Taxpayers in North Syracuse are looking at a 2.25 percent increase for the 2014-15 school year, according to the initial budget presented to the North Syracuse Central School District Board of Education Monday, Feb. 24.
According to the presentation, given by Assistant Superintendent for Management Donald Keegan, the district is facing a 3.6 percent decrease in building aid from New York state. That coupled with increased costs in salaries, benefits, equipment and BOCES shared services agreements have resulted in the need to increase the tax levy by $1,763,319, while cutting programs by $1,716,879. The total budget proposed for 2014-15 is $145,479,106, a 1.4 percent budget-to-budget increase from last year.
The district will also rely on $2 million from its fund balance to help offset some of its costs. Last year, the NSCSD used $700,000 from its fund balance.
In his presentation, Keegan pointed out that the current financial model faced by the district is unsustainable. While enrollments are declining at a rate of 160 students per year, costs continue to rise on every front. Meanwhile, state aid isn’t increasing enough to keep up.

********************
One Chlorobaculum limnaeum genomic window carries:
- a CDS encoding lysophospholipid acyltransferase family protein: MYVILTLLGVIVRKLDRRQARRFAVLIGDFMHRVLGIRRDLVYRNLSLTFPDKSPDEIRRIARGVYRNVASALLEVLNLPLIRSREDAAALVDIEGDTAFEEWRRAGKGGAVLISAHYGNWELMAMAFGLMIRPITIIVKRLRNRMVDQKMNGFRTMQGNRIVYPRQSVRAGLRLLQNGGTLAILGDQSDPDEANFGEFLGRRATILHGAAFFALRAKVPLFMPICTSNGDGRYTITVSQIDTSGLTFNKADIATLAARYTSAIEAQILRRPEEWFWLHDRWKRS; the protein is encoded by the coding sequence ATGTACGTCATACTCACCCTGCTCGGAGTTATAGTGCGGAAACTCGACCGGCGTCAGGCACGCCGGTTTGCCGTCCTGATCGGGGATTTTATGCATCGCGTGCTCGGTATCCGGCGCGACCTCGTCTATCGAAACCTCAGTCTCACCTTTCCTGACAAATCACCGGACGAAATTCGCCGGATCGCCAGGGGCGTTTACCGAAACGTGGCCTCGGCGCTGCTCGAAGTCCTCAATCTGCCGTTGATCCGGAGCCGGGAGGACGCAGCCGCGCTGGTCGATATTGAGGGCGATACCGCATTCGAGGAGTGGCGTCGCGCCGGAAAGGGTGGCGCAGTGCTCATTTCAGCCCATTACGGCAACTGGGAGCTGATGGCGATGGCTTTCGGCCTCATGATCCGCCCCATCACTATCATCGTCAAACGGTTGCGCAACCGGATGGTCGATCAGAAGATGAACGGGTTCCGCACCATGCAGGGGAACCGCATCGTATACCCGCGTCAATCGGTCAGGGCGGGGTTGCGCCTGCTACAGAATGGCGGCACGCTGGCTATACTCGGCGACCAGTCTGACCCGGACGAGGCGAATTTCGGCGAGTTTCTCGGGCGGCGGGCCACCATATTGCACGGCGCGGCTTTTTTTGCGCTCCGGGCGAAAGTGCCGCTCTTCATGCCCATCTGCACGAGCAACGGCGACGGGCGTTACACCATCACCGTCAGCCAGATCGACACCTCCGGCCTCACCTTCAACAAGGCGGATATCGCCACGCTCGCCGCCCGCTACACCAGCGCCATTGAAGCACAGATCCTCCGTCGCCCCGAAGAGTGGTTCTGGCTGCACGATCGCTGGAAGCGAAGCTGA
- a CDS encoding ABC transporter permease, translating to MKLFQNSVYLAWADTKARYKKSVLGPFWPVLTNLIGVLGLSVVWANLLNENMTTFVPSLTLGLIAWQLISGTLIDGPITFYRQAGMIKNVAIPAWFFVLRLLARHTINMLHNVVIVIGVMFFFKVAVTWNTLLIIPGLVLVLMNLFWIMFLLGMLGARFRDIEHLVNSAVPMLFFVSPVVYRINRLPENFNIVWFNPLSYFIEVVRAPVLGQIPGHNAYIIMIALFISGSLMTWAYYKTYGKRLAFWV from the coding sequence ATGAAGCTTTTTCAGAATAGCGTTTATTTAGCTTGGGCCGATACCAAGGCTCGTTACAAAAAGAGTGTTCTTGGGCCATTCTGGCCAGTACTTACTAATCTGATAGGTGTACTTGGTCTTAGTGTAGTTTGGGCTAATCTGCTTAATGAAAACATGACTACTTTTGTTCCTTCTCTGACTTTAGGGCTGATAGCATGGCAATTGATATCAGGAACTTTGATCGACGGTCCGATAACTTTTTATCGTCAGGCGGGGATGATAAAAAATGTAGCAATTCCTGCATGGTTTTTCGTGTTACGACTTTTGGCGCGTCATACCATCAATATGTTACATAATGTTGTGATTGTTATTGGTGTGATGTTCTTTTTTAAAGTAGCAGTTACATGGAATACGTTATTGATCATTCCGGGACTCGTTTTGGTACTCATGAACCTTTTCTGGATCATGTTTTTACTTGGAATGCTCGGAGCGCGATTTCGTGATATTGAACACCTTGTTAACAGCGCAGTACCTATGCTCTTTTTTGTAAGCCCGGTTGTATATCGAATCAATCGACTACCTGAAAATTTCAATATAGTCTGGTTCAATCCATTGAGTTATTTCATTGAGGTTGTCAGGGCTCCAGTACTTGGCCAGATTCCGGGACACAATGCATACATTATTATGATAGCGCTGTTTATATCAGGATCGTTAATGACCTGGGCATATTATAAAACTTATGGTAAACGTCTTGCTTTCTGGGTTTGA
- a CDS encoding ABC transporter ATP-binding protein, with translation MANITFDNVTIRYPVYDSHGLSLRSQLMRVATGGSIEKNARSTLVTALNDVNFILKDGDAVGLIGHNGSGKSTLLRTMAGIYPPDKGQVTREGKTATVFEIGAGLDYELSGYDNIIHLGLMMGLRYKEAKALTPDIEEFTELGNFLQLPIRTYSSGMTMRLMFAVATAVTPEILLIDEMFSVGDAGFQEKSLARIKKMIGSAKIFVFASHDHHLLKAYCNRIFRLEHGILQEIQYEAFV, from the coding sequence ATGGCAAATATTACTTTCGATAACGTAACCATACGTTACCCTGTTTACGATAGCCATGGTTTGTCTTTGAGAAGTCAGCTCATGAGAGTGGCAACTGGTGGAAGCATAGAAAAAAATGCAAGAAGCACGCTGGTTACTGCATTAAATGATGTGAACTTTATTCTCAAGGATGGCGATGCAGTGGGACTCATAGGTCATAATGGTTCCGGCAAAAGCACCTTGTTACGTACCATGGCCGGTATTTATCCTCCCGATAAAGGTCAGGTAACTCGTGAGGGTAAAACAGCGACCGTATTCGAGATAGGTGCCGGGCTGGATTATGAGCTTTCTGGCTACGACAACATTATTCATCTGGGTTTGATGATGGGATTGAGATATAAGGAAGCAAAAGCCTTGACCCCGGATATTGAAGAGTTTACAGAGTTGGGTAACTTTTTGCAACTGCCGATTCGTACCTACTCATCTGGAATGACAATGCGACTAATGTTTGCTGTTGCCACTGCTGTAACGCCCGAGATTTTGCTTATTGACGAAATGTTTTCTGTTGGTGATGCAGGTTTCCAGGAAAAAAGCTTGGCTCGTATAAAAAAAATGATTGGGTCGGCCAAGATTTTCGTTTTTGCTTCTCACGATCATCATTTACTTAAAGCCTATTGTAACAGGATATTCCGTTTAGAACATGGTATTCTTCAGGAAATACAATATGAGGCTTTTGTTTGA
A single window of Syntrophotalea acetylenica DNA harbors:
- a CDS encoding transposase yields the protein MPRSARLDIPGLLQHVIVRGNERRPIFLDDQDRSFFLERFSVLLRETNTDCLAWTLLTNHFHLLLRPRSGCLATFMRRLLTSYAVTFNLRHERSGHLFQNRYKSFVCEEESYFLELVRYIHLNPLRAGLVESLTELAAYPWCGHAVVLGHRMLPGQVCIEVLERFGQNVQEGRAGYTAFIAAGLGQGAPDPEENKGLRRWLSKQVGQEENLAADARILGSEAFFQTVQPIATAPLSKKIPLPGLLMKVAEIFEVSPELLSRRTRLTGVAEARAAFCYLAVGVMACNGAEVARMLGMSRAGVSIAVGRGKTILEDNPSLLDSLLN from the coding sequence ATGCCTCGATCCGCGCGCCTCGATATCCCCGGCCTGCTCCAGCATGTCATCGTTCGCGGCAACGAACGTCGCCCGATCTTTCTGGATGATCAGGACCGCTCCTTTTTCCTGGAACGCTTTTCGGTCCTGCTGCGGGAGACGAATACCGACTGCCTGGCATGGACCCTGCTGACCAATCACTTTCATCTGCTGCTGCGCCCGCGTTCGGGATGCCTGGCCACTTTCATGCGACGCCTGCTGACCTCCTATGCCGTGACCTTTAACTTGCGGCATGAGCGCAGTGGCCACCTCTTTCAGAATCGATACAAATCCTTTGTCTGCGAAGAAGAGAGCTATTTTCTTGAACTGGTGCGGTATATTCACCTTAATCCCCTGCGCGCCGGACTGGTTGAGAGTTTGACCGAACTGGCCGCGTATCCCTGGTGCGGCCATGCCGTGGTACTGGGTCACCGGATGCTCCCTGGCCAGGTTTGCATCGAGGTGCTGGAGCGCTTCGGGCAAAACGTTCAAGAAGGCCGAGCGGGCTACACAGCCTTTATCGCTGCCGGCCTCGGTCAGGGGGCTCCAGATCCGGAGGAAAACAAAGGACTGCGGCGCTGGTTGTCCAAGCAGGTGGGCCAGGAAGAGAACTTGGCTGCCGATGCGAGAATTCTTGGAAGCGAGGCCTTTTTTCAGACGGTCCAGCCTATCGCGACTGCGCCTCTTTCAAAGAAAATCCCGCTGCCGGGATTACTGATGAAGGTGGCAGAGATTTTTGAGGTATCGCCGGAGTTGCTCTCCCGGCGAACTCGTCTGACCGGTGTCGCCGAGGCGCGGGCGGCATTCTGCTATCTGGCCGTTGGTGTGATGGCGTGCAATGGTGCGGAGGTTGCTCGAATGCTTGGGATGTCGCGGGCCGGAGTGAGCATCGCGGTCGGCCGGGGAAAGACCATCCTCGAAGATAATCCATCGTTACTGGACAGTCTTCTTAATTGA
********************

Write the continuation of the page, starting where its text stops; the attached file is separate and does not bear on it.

“New York state needs to increase funding for public education,” Keegan said in his presentation. “The Gap Elimination Adjustment needs to be paid to districts.”
The Gap Elimination Adjustment (GEA) was instituted by the Cuomo administration in the 2009-10 school year to help the state fill its revenue shortfall. Essentially, the state allocates a certain amount of aid to schools each year, then takes away a portion of that aid through the GEA. If the amount of state aid allocated to schools exceeds the projected growth in the state’s personal income, regardless of the need projected by schools, the GEA is increased to contain overall growth within legislated limits. If state aid increases are less than that limit or of legislators choose to exceed the state aid cap, the GEA can be decreased. However, the GEA generally remains at the same levels year to year.
Keegan also suggested that local taxpayers would have to share some of the burden, noting that a levy increase beyond the 2 percent tax cap might be necessary.
The district will continue to discuss the budget for next few months. On March 3 and 10, the individual departments will discuss their budgets. The board will adopt a final budget April 7. A public hearing will be held May 6 and voters will decide on it May20.
In addition, the district will hold a public information session at 11 a.m. March 6 at the district office.
To view Keegan’s presentation, visit nscsd.org.
Sarah Hall is the editor of the Eagle Star-Review and the Baldwinsville Messenger. The 2012 winner of the Syracuse Press Club's Selwyn Kershaw Professional Standards Award, she has been with Eagle Newspapers since 2006. She is a Liverpool native.
Feb 21, 2017